This again may be a dietary issue so it's a case of keeping a food diary and seeing what foods may have made the smell worse. Some foods which may cause smell are usually rich in sulphur such as cauliflower, eggs and meat are more likely to make the gas smelly.
Doctor Philip recommends for people to keep a food diary if they suffer from wind. If they have a day where it is particularly bad then they can look at their food diary and try to cut out the food that may be causing it.
Medical conditions that can cause flatulence are:
. Irritable bowel syndrome (IBS).
. Diverticulosis or diverticulitis.
. Coeliac disease.
. If your thyroid is not working properly.
. If your body is not absorbing food properly.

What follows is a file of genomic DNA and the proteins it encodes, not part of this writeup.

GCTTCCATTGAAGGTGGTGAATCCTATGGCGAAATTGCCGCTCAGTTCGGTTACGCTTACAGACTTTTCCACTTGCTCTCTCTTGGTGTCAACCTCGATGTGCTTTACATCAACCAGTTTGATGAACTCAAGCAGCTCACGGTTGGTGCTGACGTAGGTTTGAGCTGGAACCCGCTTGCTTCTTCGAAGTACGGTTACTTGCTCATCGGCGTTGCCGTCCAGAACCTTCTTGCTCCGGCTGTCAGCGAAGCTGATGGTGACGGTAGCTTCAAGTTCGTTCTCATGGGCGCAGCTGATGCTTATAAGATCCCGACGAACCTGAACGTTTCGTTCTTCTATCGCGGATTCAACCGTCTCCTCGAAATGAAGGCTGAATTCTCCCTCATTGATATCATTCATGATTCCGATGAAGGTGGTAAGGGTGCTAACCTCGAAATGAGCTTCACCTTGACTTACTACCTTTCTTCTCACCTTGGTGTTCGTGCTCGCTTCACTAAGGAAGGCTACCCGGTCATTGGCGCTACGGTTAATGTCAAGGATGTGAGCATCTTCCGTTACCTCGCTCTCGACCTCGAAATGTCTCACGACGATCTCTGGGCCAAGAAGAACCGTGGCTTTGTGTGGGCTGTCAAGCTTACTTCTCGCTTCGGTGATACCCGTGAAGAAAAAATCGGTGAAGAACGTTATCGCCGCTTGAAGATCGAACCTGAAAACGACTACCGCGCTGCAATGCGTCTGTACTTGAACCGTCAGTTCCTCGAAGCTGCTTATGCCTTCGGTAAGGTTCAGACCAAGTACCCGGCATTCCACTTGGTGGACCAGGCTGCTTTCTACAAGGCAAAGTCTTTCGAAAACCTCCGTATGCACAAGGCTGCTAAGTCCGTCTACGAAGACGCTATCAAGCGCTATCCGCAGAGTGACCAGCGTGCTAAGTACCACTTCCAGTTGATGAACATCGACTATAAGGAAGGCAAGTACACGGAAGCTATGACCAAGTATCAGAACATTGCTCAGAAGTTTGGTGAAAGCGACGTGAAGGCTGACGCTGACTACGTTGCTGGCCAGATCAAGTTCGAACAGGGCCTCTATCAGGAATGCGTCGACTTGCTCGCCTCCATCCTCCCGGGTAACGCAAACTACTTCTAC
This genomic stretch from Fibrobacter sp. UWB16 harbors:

. If part of your intestine is blocked.
What about burping?
Above all, the most common cause for flatulence is swallowing air. This is because each time we swallow we take air into the stomach. Eating too fast, gulping food and drink, drinking with meals, chewing gum, smoking, or wearing loose dentures can all contribute to swallowing excess air. The air normally leaves the body as a belch (burp) but sometimes it can travel further into the intestines and can only be released through your anus.
Parasites are organisms larger than yeast or bacteria that can cause infection, usually in the intestines. Some of these may be in the form of worms such as roundworm, hookworm and tapeworm. This is a very important ailment to catch in its infancy as there is a chance that the worms may reach a stage where they can reproduce and lay eggs in your intestine.
. Abdominal pain
. Nausea or vomiting
. Gas or bloating
. Dysentery (loose stools containing blood and mucus)
. Rash or itching around the rectum or vulva
. Stomach pain or tenderness
. Feeling tired
. Weight loss
. Passing a worm in your stool
There are many different treatment options. Your doctor will more than likely recommend either medicinal or herbal medication which will flush the worm out.